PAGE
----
5 Ways To Begin Decolonizing Sports
Colonization is the act of settling among, and establishing control over the Indigenous people of an area. In Canada, Colonization has impacted every aspect of life in this land, including government, economics, education, law, and sports.
As we move toward a collective understanding of our social responsibility for one another, and the world we live in, the perils of colonialism have become more evident. In the sports world, as in other parts of our society, it is important to begin decolonizing, and finding a better, more respectful, more accepting, and more inclusive way to operate.
Here are five steps governing bodies, coaches, parents, and organizations can begin decolonizing sport:
1. Stop calling hockey “Canada’s Game” – If we can untie the game of hockey as a core component of the collective identity of those who currently inhabit this land, we can begin to take away hockey’s colonizing power. This would remove the preconceived notion that those who play hockey here are obviously more Canadian, or are truly Canadian. We need to reconize that some Indigenous people who play hockey, do not self-identify as Canadian. The mere fact that hockey originated from ‘stick and ball’ games played in England, and that ‘shinny,’ a widely accepted precursor to organized hockey is derived from the Scottish game shinty, tells us of the games Colonial roots. Hockey was later used directly at residential schools as a social engineering tool to encourage Indigenous youth to self-identify as Canadian, thereby shedding their Indigenous roots. Removing the mandate that playing hockey makes you inherently more Canadian is a start, and that comes with how we educate youth about the game. You don’t need to play hockey to be a part of this land.
2. Rid Sports of Racist, Colonizing Mascots – Indigenous people are just that, people. Indigenous athletes are athletes. Indigenous people are not mascots. A few examples include the Washington and Kansas City football teams, Cleveland and Atlanta baseball teams, and the Chicago’s NHL team. The use of racist names, and logos of these teams is dysconscious racism, or cultural imperialism, which serves to maintain the superiority of one culture over another – in this case, that of settlers over Indigenous peoples. The use of these names and logos by businesses in professional sports is a form of neocolonialism, and also cultural appropriation. It’s time these organizations make the move to change their names and logos permanently, and government should ban the future use of such names in sports.
3. Create Funding For All Indigenous Youth To Participate In Sport – Through residential schools, and laws enacted since, Colonial settlers have created economic marginalization, and impoverished many Indigenous people and communities. With rising costs related to playing organized sport, this exclusion and marginalization has continued. These generational impacts have limited Indigenous participation in sport at various levels. It’s time the doors open for Indigenous youth. The Truth and Reconciliation calls to action bring this issue to the forefront in Call To Action #90, among others, meaning this is not something we can do, it’s something we must do. Opportunity and access should not exist only for white privileged Canadians.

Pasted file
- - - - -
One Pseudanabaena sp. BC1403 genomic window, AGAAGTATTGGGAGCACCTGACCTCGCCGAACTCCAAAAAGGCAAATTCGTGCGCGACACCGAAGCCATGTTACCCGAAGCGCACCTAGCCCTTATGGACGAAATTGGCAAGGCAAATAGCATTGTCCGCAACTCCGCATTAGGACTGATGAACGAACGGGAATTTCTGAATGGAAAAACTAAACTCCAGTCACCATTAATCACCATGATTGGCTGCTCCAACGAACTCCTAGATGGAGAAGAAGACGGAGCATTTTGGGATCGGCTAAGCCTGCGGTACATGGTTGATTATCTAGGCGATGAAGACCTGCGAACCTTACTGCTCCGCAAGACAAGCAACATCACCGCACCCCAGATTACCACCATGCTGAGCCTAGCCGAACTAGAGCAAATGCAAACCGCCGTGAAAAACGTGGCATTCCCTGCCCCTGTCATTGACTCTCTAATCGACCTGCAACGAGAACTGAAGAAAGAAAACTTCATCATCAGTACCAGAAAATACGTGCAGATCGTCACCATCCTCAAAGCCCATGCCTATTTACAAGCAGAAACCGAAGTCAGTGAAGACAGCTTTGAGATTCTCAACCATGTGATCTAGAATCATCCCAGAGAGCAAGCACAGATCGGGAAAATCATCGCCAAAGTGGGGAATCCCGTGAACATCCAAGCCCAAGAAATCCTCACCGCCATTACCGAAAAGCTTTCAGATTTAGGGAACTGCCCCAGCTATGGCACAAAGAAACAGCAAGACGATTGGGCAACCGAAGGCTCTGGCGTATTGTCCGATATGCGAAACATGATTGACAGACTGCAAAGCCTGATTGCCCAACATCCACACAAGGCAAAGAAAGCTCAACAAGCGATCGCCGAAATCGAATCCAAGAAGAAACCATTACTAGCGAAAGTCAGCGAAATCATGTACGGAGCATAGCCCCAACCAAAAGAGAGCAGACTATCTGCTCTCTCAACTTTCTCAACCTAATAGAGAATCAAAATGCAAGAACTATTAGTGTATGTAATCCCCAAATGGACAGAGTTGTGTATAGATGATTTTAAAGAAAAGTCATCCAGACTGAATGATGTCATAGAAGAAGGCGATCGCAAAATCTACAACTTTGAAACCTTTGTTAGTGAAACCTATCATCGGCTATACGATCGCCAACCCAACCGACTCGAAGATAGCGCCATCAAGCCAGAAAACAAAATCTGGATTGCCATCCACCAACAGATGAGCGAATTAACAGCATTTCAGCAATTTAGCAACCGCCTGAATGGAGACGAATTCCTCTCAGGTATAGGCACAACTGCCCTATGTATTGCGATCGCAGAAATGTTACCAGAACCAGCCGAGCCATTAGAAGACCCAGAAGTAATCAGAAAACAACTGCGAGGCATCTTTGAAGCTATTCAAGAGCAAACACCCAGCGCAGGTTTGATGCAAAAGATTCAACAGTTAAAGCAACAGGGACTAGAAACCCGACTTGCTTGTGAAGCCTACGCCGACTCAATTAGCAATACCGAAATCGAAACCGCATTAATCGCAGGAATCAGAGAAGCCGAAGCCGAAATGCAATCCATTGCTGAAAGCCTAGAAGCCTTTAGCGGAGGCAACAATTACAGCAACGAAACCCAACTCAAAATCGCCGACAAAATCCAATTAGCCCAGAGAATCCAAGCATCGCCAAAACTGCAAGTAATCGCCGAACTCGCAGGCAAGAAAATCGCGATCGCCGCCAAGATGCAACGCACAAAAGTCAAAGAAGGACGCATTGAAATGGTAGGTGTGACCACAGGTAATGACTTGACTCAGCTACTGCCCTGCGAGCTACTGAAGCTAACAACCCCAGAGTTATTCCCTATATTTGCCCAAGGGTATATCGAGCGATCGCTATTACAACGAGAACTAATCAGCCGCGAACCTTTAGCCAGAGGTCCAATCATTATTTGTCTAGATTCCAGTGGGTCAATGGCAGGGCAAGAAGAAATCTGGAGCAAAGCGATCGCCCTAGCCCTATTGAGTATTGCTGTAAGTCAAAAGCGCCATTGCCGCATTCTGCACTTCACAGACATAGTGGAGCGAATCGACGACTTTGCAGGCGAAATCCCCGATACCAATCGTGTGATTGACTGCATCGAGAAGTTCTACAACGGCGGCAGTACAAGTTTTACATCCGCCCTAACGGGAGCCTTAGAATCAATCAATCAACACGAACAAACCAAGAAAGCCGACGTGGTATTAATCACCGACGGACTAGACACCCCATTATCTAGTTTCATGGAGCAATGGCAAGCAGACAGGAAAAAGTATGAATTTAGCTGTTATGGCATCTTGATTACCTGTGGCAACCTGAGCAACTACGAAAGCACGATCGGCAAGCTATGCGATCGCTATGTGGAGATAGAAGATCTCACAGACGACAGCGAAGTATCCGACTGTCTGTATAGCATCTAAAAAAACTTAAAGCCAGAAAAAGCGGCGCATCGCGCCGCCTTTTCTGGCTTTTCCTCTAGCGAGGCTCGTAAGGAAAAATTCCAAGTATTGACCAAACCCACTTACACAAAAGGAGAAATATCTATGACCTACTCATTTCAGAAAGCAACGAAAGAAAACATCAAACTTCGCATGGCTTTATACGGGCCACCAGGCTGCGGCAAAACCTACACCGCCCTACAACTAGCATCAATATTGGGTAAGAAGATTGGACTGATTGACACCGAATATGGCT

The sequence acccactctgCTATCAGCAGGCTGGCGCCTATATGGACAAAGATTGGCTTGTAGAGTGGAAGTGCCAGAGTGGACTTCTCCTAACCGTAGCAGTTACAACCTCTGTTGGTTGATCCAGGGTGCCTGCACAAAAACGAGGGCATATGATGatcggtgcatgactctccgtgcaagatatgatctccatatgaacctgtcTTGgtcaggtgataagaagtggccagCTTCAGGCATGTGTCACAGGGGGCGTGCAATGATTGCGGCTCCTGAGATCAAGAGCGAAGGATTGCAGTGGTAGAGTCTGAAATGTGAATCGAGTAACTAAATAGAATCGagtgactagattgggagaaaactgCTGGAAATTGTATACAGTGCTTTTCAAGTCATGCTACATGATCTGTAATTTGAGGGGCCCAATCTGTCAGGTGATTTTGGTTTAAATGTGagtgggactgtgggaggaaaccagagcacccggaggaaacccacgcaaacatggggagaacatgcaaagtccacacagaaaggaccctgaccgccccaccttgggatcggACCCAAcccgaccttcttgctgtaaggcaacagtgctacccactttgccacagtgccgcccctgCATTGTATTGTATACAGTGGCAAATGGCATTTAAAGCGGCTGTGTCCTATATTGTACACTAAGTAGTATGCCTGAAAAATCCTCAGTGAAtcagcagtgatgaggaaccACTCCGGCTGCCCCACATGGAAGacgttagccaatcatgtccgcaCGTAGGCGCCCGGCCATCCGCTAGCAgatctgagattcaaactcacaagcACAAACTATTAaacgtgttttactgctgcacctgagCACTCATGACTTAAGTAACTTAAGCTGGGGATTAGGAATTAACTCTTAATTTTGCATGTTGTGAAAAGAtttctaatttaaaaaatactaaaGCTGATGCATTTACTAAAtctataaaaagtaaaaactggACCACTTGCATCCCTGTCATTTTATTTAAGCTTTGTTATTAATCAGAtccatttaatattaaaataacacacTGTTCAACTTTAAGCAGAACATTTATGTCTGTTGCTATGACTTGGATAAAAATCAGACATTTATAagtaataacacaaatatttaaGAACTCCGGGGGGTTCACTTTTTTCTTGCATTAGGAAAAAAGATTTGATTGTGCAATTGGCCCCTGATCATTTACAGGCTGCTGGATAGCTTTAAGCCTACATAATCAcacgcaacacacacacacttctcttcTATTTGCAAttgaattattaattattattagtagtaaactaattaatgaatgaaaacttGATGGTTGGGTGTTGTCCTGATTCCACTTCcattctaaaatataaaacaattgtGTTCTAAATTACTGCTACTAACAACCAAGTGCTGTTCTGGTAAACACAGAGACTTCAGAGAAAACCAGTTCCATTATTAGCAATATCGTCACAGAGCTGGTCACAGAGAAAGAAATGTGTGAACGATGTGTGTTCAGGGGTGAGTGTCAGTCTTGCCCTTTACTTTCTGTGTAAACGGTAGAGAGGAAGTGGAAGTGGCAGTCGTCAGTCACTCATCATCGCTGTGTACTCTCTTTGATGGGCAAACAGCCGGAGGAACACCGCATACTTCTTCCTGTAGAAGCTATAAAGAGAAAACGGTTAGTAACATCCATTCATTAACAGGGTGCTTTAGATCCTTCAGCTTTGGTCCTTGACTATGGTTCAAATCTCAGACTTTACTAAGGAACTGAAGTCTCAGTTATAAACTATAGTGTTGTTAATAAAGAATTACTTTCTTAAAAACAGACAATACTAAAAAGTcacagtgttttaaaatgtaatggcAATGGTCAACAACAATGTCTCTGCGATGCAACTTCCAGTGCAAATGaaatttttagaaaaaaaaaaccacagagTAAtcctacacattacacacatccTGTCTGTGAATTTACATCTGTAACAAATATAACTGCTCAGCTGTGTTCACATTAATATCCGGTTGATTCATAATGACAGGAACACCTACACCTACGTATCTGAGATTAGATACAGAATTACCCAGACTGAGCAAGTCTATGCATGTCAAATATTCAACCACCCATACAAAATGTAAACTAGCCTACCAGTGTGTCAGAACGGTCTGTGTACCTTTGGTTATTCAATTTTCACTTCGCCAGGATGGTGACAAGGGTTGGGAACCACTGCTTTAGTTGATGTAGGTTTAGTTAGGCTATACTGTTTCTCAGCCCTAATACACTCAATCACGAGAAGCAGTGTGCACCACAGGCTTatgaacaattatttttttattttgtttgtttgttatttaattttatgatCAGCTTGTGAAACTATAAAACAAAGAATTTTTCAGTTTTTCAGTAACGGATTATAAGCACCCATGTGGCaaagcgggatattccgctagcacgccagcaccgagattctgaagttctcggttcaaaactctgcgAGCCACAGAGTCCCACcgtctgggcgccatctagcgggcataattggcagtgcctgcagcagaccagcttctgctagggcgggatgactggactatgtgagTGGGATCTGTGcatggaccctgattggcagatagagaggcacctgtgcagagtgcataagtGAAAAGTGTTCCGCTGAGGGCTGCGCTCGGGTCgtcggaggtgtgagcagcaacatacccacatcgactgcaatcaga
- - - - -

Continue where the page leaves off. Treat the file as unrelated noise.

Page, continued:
4. Recognize Indigenous People And Nations In All Sport Competition, and Continue To Grow Indigenous Events – Lacrosse is a shining example of this with the inclusion of Team Iroquois in both International and National competitions. It’s time that other sports, including hockey, take note of this and follow suit. Listen to the term First Nations. Say it out loud if you need to. Nation. Alongside this, continuing to grow and support Indigenous events such as the North American Indigenous Games (Call To Action #88) is crucial.
5. Time To Let Go, And Demand More – Coaches and athletes need education. Education in how to embrace and encourage diversity in all forms in sport, and how to effectively erase racism, homophobia, sexism, and oppression in all forms, which were caused by systems of power, many through Colonialism. We need to let go of the hyper-competitive, results driven, capitalist hierarchy we’ve embraced for so long in sports. It’s ok to participate to have fun, and to simply be active. Lacrosse in its earliest form, the Creator’s Game, was viewed as medicine, as a spiritual activity. It was played for healing, to solve disputes, for social, and political reasons. It wasn’t played to inherently ‘be the best’ or to gain fame or fortune. At the heart of organizational sport, modern sport as we recognize it today, we all know the values and purpose of the games we play, but the long lasting systems of Colonialism, which were established to give power to one group of people, remain. We don’t need to gain power from sport, isolate others, and continue to perpetuate socioeconomic inequity. We don’t need to assert dominance over others through games that can have a healing outcome for those participating. Our systems are broken, and National and Provincial organizations need to look at their rules, governance, and structures, and see how they are contributing to these ongoing issues. They then need to educate parents, coaches, and athletes from the earliest ages to begin to end this cycle.